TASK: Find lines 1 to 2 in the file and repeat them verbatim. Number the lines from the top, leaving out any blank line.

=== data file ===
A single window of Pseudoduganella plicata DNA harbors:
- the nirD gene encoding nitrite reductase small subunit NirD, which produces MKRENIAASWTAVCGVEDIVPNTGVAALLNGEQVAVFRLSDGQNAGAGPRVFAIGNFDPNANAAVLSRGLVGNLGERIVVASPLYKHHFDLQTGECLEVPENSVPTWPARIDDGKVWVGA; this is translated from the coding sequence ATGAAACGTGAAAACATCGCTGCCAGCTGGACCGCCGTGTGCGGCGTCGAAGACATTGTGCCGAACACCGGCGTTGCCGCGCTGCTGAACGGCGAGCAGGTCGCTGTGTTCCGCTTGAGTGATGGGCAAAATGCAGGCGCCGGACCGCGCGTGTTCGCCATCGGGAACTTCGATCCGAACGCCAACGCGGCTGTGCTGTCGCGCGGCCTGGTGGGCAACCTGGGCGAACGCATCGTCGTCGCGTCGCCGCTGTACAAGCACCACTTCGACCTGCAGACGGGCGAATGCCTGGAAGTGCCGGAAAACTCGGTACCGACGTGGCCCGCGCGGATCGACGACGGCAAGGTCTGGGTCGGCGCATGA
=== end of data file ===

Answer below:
A single window of Pseudoduganella plicata DNA harbors:
- the nirD gene encoding nitrite reductase small subunit NirD, which produces MKRENIAASWTAVCGVEDIVPNTGVAALLNGEQVAVFRLSDGQNAGAGPRVFAIGNFDPNANAAVLSRGLVGNLGERIVVASPLYKHHFDLQTGECLEVPENSVPTWPARIDDGKVWVGA; this is translated from the coding sequence ATGAAACGTGAAAACATCGCTGCCAGCTGGACCGCCGTGTGCGGCGTCGAAGACATTGTGCCGAACACCGGCGTTGCCGCGCTGCTGAACGGCGAGCAGGTCGCTGTGTTCCGCTTGAGTGATGGGCAAAATGCAGGCGCCGGACCGCGCGTGTTCGCCATCGGGAACTTCGATCCGAACGCCAACGCGGCTGTGCTGTCGCGCGGCCTGGTGGGCAACCTGGGCGAACGCATCGTCGTCGCGTCGCCGCTGTACAAGCACCACTTCGACCTGCAGACGGGCGAATGCCTGGAAGTGCCGGAAAACTCGGTACCGACGTGGCCCGCGCGGATCGACGACGGCAAGGTCTGGGTCGGCGCATGA